Fluid injection into rocks is increasingly used for energy extraction and for fluid wastes disposal, and can trigger/induce small- to medium-scale seismicity. Fluctuations in pore fluid pressure may also be associated with natural seismicity. The energy release in anthropogenically-induced seismicity is sensitive to amount and pressure of fluid injected, through the way that seismic moment release is related to slipped area, and is strongly affected by the hydraulic conductance of the faulted rock mass. Bearing in mind the scaling issues that apply, fluid injection-driven fault motion can be studied on laboratory-sized samples. Here, we investigate both stable and unstable induced fault slip on pre-cut planar surfaces in Darley Dale and Pennant sandstones, with or without granular gouge. They display contrasting permeabilities, differing by a factor of 105, but mineralogies are broadly comparable. In permeable Darley Dale sandstone fluid can access the fault plane through the rock matrix and the effective stress law is followed closely. Pore pressure change shifts the whole Mohr circle laterally. In tight Pennant sandstone fluid only injects into the fault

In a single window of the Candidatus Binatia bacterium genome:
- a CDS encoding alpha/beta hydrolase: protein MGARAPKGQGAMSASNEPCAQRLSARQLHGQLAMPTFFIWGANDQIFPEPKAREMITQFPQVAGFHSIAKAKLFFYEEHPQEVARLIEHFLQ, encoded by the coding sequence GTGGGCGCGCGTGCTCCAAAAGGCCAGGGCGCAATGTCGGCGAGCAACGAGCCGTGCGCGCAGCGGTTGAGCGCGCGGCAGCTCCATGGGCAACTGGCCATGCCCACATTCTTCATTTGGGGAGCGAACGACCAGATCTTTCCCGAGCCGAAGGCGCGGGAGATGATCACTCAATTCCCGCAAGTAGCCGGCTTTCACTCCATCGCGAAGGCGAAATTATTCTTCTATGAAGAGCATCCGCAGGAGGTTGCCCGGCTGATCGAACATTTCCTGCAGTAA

plane itself; stress state in the rock matrix is unaffected. Sudden access by overpressured fluid to the fault plane via hydrofracture causes seismogenic fault slips.